... The goal of horizon scanning in conservation science is to preemptively identify threats so researchers can provide timely and informed input on policy and decision-making (Sutherland and Woodroof 2009). In Europe, horizon scanning of emerging invaders has involved acquiring lists of potentially invasive species for a specific region, assessing the likelihood of arrival, establishment, and impact for each species, and, in some cases, building consensus among experts around a list of species ranked by risk (Parrott et al. 2009;Matthews et al. 2014;Roy et al. 2014;Gallardo et al. 2016;Lucy et al. 2020). These horizon scans have informed policy and guided resource allocation towards research and prevention efforts. ...
... This horizon scan of invasive plant threats to Florida provides a first step in reducing the impacts of invasive species on Florida's natural systems. Like other horizon scans of potential invasive species, the generated list informs future research efforts and policy (e.g., Matthews et al. 2014;Roy et al. 2014;Gallardo et al. 2016;Lucy et al. 2020). Our horizon scan builds on previous invasive species horizon scans, however, in important ways. ...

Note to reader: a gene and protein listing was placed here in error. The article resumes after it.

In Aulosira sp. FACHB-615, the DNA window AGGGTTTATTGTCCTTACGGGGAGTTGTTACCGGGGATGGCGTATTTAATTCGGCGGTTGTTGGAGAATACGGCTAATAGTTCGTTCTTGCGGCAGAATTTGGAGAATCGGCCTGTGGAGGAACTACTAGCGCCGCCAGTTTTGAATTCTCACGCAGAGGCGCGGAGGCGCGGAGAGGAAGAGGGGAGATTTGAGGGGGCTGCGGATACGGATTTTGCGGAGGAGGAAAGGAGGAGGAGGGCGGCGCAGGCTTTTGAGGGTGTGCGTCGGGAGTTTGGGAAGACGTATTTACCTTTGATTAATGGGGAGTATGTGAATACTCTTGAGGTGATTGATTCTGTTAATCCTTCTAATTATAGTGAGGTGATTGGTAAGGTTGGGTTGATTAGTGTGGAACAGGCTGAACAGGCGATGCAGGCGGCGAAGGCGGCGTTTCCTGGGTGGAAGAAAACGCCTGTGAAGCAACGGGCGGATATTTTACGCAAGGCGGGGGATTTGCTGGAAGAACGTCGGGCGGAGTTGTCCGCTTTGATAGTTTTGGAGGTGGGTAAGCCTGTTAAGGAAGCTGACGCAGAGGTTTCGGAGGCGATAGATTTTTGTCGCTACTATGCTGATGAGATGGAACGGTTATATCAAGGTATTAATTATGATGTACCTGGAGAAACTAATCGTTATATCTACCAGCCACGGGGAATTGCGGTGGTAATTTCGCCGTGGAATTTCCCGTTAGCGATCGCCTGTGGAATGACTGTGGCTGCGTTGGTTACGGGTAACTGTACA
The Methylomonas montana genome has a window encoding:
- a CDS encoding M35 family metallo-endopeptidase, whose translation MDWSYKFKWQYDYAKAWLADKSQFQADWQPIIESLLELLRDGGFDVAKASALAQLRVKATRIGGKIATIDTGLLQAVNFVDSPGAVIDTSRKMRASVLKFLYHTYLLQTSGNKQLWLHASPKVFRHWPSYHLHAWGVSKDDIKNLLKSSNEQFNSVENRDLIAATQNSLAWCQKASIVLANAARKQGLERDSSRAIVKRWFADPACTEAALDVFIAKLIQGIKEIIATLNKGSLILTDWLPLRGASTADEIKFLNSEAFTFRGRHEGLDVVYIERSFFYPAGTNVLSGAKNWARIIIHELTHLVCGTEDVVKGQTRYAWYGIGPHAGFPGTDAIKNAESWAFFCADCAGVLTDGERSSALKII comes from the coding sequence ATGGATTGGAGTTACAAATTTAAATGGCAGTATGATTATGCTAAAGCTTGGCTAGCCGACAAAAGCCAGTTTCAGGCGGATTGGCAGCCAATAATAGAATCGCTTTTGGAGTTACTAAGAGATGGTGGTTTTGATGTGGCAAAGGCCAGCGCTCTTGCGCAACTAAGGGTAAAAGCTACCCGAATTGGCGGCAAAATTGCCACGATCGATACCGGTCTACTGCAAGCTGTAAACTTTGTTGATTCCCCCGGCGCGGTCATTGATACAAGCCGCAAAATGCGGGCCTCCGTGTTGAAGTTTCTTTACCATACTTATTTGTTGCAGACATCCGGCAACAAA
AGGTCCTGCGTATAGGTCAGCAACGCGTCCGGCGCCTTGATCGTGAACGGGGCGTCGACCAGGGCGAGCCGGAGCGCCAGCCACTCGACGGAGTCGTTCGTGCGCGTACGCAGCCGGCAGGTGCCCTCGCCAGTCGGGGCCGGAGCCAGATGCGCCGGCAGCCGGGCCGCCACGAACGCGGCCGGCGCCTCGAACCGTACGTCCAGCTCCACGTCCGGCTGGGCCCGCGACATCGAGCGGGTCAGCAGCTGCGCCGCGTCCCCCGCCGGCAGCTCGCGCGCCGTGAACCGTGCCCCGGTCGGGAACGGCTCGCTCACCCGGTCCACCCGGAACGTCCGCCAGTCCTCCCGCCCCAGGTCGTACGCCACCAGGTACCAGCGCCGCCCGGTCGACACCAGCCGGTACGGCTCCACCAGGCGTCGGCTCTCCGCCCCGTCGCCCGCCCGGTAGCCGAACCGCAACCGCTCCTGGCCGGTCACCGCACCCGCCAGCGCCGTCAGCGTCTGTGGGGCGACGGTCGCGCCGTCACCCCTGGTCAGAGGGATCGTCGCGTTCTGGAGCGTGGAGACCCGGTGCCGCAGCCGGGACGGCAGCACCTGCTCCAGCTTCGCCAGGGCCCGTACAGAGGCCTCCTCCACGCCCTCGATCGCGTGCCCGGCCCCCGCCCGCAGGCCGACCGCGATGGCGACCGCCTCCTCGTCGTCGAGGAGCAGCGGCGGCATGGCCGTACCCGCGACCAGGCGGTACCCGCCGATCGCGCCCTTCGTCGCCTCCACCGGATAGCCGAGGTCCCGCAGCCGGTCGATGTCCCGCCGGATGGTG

... material 1, Kendig et al. 2022) and could be used for other horizon scans of potential invasive plants. Second, the rapid risk assessments and peer reviews led to enough consensus among experts that our final rankings relied entirely on scores from that process (e.g., in contrast to Roy et al. 2014;Lucy et al. 2020). Consensus building led to important methodological changes (i.e., removing a taxon with too much uncertainty, revisiting assessments with arrival and establishment rubrics), but did not directly alter the rankings. ...
Full-text available